A SEfton nurse has donated plasma as part of a national clinical trial following her recovery from coronavirus.
Laura Mercer, from Southport, who is Head of Quality Standards at Southport and Ormskirk Hospital NHS Trust, has donated some of her blood plasma in the hope that anti-bodies produced while she was ill will help in the treatment of others.
NHS Blood and Transplant is contacting people who have recovered from positive test results from the virus and asking them to donate at its 23 blood donor centres, including Liverpool.
The trial will show how effective convalescent plasma is for treating new patients. Laura donated her plasma at Liverpool Donor Centre in Dale Street and wants to reassure anyone else that is contacted that it is safe and easy.
She said: “It was quite a simple process really. Blood is taken from your arm, run through a machine, the plasma is separate out, and then returned to your body. The antibody-rich plasma could have a positive effect on treating patients, particularly those with very low-immunity themselves.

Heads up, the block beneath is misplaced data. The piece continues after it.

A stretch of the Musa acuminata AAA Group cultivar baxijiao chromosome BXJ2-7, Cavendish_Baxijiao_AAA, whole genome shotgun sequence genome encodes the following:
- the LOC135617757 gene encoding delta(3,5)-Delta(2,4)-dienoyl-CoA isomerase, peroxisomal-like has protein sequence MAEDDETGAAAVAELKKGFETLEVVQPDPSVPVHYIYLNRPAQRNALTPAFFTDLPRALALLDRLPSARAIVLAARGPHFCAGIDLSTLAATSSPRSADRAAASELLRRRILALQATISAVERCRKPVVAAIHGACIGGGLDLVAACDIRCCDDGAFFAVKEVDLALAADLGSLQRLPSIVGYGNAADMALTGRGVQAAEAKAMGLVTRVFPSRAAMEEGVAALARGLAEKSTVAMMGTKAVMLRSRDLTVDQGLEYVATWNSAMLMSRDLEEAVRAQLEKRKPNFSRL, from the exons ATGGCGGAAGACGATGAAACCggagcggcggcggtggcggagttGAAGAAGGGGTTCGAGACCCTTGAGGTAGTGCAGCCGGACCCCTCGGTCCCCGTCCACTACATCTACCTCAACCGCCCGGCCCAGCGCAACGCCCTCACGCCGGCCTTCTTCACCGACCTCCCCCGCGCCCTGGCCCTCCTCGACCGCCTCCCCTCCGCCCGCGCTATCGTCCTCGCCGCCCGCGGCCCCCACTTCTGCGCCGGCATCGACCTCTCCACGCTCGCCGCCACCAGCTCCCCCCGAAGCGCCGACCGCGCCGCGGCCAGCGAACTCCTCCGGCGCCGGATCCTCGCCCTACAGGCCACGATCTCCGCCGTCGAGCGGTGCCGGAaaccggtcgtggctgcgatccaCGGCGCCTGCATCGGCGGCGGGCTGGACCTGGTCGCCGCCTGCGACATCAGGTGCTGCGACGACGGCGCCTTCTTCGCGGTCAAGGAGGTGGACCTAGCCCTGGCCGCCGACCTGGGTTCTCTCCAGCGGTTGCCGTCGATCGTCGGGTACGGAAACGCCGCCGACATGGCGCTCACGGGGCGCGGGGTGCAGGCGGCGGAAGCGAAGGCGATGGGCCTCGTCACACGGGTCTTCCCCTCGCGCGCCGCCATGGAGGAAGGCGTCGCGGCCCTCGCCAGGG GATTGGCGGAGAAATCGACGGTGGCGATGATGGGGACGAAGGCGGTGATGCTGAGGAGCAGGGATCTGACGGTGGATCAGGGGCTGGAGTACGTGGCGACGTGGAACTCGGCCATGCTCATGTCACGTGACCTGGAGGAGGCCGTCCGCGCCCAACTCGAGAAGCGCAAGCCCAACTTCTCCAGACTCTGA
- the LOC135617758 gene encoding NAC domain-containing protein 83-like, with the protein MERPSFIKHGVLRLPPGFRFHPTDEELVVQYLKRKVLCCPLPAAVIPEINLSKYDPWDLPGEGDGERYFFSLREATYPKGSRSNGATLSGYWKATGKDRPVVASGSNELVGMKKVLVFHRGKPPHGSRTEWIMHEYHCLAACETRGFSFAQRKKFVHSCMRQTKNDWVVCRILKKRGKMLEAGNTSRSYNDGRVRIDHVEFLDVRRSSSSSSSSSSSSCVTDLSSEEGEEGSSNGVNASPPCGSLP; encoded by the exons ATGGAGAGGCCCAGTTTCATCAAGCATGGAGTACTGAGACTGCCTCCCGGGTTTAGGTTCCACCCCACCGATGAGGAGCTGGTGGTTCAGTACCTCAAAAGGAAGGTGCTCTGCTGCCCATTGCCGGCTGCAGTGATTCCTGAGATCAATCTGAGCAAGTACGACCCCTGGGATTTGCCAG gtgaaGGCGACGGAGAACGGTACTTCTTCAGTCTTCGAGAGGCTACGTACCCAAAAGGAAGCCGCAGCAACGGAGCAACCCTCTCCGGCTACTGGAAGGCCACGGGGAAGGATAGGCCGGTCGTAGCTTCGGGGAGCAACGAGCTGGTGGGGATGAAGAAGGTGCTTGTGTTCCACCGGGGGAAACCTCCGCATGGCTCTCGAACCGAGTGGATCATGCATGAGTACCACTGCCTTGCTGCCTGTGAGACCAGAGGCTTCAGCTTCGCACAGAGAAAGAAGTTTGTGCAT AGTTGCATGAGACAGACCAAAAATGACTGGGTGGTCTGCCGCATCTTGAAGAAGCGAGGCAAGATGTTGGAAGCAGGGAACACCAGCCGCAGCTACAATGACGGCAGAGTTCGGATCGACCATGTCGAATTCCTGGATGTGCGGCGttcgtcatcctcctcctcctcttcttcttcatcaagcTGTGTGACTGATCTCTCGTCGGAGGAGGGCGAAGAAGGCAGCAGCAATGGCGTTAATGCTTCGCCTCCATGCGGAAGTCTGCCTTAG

“It only took around 45 minutes and I was told that my body would have replaced the plasma within around 24 hours. I was ill over a month ago and am now fully recovered and working part-time back in Southport Hospital.
“I hear on a daily basis the devastating effect this virus is having on families and just want to do anything I can to help where possible. If you get the call, please donate.”
Not everyone will be able to donate. You must: be between 17 and 66 years old; weigh more than 50kg; not be pregnant, or had a baby, miscarriage or termination within six months; not have an existing or previous heart condition; not have had a transfusion since 1st January 1980; live close enough to donate at one of 23 national donor centres
Blood plasma is a yellowish liquid that makes up about half your blood volume. After a virus, your plasma contains antibodies that are used to help fight infection.
Convalescent plasma is the antibody-rich plasma of someone who has recovered from a virus, in this case the coronavirus.
Convalescent plasma can only be donated by someone who has had the virus. It is also important that donors have fully recovered from COVID-19, and that their body has had time to develop a good antibody response.
NHSBT is currently collecting plasma no sooner than 28 days after recovery and can only accept donations from people who are able to visit one of their main donor centres by appointment.
Plasma donation is not the same as blood donation. The process takes around 45 minutes because it separates plasma from the blood as you donate, in a process called apheresis.
If you have had a positive test result for the coronavirus, you can help by giving your details at www.nhsbt.nhs.uk